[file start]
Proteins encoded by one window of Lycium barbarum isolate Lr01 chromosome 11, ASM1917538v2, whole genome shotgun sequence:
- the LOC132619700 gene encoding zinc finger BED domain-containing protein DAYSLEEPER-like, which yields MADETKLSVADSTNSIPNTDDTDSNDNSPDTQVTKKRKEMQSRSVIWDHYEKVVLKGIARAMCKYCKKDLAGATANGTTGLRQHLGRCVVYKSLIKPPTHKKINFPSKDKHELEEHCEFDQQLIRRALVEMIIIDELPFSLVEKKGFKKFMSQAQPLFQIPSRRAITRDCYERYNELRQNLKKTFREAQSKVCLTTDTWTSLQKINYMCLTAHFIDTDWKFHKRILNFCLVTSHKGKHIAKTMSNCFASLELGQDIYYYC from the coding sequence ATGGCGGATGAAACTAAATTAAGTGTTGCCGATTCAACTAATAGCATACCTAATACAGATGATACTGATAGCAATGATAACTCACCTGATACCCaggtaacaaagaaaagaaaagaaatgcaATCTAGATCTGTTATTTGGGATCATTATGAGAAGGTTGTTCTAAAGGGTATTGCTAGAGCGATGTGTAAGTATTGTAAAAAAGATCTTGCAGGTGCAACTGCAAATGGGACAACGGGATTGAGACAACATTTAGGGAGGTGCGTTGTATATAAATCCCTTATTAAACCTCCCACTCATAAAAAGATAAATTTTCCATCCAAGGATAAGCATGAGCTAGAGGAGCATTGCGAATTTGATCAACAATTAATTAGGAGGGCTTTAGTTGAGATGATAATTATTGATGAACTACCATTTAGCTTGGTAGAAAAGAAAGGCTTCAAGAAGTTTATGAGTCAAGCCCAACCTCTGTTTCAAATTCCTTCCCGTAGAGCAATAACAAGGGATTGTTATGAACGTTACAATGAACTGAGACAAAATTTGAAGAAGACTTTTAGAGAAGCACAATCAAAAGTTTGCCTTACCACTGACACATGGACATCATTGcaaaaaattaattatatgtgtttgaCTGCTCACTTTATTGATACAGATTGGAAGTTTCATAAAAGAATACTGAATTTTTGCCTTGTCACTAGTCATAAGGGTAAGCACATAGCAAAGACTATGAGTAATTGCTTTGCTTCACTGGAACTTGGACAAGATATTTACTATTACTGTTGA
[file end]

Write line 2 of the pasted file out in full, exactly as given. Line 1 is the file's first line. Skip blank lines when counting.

- the LOC132619700 gene encoding zinc finger BED domain-containing protein DAYSLEEPER-like, which yields MADETKLSVADSTNSIPNTDDTDSNDNSPDTQVTKKRKEMQSRSVIWDHYEKVVLKGIARAMCKYCKKDLAGATANGTTGLRQHLGRCVVYKSLIKPPTHKKINFPSKDKHELEEHCEFDQQLIRRALVEMIIIDELPFSLVEKKGFKKFMSQAQPLFQIPSRRAITRDCYERYNELRQNLKKTFREAQSKVCLTTDTWTSLQKINYMCLTAHFIDTDWKFHKRILNFCLVTSHKGKHIAKTMSNCFASLELGQDIYYYC from the coding sequence ATGGCGGATGAAACTAAATTAAGTGTTGCCGATTCAACTAATAGCATACCTAATACAGATGATACTGATAGCAATGATAACTCACCTGATACCCaggtaacaaagaaaagaaaagaaatgcaATCTAGATCTGTTATTTGGGATCATTATGAGAAGGTTGTTCTAAAGGGTATTGCTAGAGCGATGTGTAAGTATTGTAAAAAAGATCTTGCAGGTGCAACTGCAAATGGGACAACGGGATTGAGACAACATTTAGGGAGGTGCGTTGTATATAAATCCCTTATTAAACCTCCCACTCATAAAAAGATAAATTTTCCATCCAAGGATAAGCATGAGCTAGAGGAGCATTGCGAATTTGATCAACAATTAATTAGGAGGGCTTTAGTTGAGATGATAATTATTGATGAACTACCATTTAGCTTGGTAGAAAAGAAAGGCTTCAAGAAGTTTATGAGTCAAGCCCAACCTCTGTTTCAAATTCCTTCCCGTAGAGCAATAACAAGGGATTGTTATGAACGTTACAATGAACTGAGACAAAATTTGAAGAAGACTTTTAGAGAAGCACAATCAAAAGTTTGCCTTACCACTGACACATGGACATCATTGcaaaaaattaattatatgtgtttgaCTGCTCACTTTATTGATACAGATTGGAAGTTTCATAAAAGAATACTGAATTTTTGCCTTGTCACTAGTCATAAGGGTAAGCACATAGCAAAGACTATGAGTAATTGCTTTGCTTCACTGGAACTTGGACAAGATATTTACTATTACTGTTGA